Governor Christie's plan to create a major research university with a medical school and law school by Rutgers -Camden into Rowan University has students and faculty in an uproar.

The law school and Rutgers School of Business would become part of Rowan under the plan. The combined institution, to be called Rowan University, would be based in Glassboro and Camden.

The proposed merger was among several changes recommended to Christie by a committee that considered ways to improve higher education in New Jersey.

Rowan would take control of the Rutgers-Camden University including its law school. Christie said the reorganization is vital to job growth and economic development.

Today members of the Rutgers-Camden community will discuss the proposed takeover during an open forum to be held on campus.

Michael Weldon, a sophomore business major at Rutgers-Camden said the merger would take away the school's identity. "If our campus goes…then there will not be a Rutgers facility in south Jersey..just the two in the northern part of the state."

Rachel Hodge, a freshman biology major said they are not holding rallies to attack students from Rowan. "That is not our case. We are just against becoming Rowan because we are Rutgers."

Daniel Cook, an associate professor, department of childhood studies said he wishes the governor and administration would do more research before making such a huge change.

"There's no research, there's no numbers, there's no timetable...I am disappointed that we were not brought into the decision making process..the Camden campus is not separate from Rutgers New Brunswick...we are all part of a state school and we feel very much left behind."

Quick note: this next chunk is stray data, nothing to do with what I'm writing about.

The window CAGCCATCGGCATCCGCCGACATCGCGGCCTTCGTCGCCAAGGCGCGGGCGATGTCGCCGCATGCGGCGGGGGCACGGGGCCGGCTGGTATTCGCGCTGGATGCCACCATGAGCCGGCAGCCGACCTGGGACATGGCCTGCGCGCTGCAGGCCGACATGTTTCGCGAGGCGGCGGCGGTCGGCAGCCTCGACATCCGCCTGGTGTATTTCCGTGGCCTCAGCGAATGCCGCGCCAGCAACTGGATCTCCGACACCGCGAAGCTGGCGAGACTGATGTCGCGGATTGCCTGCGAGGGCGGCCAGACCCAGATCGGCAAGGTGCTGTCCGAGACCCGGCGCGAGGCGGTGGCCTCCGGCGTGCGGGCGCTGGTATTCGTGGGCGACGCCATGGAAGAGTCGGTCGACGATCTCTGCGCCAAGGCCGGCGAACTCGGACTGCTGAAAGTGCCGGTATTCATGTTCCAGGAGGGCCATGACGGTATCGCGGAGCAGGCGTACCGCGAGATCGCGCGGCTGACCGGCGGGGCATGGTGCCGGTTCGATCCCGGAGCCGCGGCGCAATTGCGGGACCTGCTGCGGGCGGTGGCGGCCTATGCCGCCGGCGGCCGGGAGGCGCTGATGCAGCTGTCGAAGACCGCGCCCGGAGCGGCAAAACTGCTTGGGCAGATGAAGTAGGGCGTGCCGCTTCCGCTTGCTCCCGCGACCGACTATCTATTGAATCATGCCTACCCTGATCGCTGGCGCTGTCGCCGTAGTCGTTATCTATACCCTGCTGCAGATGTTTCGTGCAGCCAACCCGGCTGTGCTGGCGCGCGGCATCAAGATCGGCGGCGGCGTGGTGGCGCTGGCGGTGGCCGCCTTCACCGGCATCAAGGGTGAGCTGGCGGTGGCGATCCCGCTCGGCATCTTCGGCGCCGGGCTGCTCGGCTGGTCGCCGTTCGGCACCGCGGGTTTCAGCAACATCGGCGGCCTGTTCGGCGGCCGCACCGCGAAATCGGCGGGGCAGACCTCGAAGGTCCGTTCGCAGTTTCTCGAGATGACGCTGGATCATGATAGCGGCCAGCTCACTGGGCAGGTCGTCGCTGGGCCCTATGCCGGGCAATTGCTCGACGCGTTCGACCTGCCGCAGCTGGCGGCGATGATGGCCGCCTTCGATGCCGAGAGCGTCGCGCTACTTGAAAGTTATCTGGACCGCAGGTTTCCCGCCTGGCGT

Getting her undergraduate degree in the 1970's, Jay McKeen said she decided to return to Rutgers ten years ago because of the history and tradition. "Rutgers, means something special inside the State of New Jersey, and outside this state. Rowan is a fine school, and a shorter drive for me, but I wanted be part of Rutgers."

Jessica Sailey, a senior at Rutgers-Camden, said she was very upset at the Governor's proposal. "I think the Rutgers name is so invaluable to have. Our name is really international…a lot of schools know who we are and we want to keep that."

Sailey said if the plan were to move forward she hopes the administration would consider the students feelings. "There needs to be some discussion on this. It affects students, faculty, alumni, taxpayers, and I think we need to have our voices heard."

The open forum takes place Thursday from 12:20 to 2 p.m at the Gordon Theater, main level, Fine Arts Complex on the Rutgers-Camden campus. Thousands are expected to attend.

Monday, the state Senate and Assembly Higher Education committees plan to hold hearings on the proposed merger.